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Israelis offer unmanned robo smart-missile 8-pack

Tanks? Artillery? Airstrikes? So 20th century

The smart choice: opportunity from uncertainty

Israel appears to have stolen a march on America in the matter of multipack unmanned cruise missile-in-a-box packages. An Israeli maker is exhibiting its "Jumper" robo missile pack as ready for sale, while the rival US "Netfires" system is still in development.

The Jumper missile system. Credit: IAI

Gunners? Mortars? Close Air? How quaint

The idea of such weapons is simple. A large box (looks like a festival toilet to us) contains several vertically-launched missiles, along with its own communications and power. It's generally light enough to be driven about by a Humvee or similar, parachuted down from a transport plane, dropped off by helicopter, tied down on the deck of a ship or barge etc. It needs no crew in operation.

Once the box is in place, it awaits orders. A soldier far off, or an aircraft or UAV, can mark a target using map coordinates - and light it up with a laser pointer for extra precision if required. As soon as firing authority is given - perhaps by a remote command post, or by the commander on the ground - a missile leaps up out of the box and flies to the designated coordinates using GPS satnav and inertial navigation.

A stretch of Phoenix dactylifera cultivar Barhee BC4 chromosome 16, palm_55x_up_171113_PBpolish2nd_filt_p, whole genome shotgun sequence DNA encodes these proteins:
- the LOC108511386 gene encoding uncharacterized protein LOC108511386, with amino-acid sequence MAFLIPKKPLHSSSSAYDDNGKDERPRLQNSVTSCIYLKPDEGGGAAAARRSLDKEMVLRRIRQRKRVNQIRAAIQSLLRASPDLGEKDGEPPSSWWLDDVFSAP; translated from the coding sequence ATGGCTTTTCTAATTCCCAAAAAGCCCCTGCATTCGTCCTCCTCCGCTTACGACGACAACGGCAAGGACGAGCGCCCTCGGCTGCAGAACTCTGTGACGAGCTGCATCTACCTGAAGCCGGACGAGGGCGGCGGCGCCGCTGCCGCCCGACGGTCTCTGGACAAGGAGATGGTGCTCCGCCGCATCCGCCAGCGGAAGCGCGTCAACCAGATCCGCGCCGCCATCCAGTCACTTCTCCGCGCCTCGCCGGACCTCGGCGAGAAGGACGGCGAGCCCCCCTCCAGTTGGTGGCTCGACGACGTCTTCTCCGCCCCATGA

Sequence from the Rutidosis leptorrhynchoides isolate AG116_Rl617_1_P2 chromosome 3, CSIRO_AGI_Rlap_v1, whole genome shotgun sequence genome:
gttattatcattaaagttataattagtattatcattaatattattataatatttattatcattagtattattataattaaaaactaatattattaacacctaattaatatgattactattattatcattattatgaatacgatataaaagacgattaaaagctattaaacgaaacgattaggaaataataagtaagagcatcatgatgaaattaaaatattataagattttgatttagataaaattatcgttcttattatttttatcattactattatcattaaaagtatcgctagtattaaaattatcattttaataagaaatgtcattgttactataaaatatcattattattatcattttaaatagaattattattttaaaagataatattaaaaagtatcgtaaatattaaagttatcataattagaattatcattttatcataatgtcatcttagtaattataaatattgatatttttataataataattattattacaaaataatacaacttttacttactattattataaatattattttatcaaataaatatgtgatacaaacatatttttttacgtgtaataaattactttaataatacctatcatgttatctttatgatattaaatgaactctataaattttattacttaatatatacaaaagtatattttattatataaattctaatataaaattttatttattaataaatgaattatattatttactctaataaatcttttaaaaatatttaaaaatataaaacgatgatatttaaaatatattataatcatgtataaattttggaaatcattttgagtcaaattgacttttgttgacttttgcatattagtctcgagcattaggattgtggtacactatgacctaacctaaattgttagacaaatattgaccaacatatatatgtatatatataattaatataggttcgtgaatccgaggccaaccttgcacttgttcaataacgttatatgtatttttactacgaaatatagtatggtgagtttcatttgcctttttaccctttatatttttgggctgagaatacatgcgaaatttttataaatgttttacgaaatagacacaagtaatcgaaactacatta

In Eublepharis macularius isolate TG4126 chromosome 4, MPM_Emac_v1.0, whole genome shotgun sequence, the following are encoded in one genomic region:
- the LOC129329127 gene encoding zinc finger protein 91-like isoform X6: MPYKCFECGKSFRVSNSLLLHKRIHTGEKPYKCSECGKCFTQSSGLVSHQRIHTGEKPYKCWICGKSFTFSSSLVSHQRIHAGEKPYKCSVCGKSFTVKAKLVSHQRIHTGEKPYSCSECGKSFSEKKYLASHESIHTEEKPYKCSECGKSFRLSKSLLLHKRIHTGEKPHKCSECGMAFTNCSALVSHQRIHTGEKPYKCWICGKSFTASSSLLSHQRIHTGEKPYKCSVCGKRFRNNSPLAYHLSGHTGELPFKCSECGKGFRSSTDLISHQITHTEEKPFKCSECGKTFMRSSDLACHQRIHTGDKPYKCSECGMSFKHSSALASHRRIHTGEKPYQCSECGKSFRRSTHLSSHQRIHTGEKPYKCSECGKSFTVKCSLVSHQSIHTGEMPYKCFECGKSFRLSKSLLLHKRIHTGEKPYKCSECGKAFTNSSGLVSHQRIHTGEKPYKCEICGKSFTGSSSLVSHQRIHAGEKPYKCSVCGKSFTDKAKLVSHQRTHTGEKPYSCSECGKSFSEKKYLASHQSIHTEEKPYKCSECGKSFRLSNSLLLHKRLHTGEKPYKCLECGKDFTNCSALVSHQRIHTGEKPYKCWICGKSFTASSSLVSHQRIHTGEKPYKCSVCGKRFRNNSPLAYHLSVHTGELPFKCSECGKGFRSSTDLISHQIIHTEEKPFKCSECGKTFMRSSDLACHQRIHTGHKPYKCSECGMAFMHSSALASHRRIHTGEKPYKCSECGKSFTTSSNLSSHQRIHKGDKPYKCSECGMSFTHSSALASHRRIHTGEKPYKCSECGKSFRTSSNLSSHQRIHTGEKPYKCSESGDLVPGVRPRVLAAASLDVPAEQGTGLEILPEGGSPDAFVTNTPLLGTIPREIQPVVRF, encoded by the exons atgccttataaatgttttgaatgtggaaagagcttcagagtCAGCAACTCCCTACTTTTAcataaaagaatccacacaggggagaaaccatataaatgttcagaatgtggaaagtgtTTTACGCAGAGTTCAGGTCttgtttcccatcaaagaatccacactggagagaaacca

On arrival, it plunges out of the sky and strikes as precisely as a smart bomb - even hitting moving targets if laser pointing is available. Scratch one tank, pickup truck, building or whatever.

So far, so blah - anyone with air or modern artillery support can do this already.

But that's the point, in fact. Keeping aircraft overhead - even unmanned ones - costs a lot of money and ties up a lot of people. Having a battery of guns or normal bombardment rockets to hand is even worse: more people, on the ground this time, and all the ammo and fuel etc has to be shipped all the way into the field.

With things like Jumper or the American Netfires/Non Line Of Sight Launch System (NLOS-LS), you might not need mortar platoons, artillery regiments and strike air nearly so much. And with any soldier packing a targeting laser able to knock out tanks by the dozen, you might not bother with them so much either.

In short, if smart-missile multipack boxes catch on, there could be a serious change to the way armed forces are organised. They'd contain, potentially, a lot more combat troops, as the business of providing fire support would be automated and becomes merely an offshoot of logistics - moving boxes about.

Until now, the main visible contender in the field was the slowly-gestating NLOS-LS. But yesterday Israel Aerospace Industries announced that Jumper is ready to go. IAI say their box holds 8 missiles as opposed to the NLOS-LS' 15*. Jumper is said to offer range of 50km, "several possible warheads", "pinpoint accuracy and short time of flight ... regardless of weather and visibility".

It'll be interesting to see how all this pans out. ®

Bootnote

*It's no coincidence that both systems hold one less than a square number: the comms and power gear fits into the space occupied by a single missile cell.

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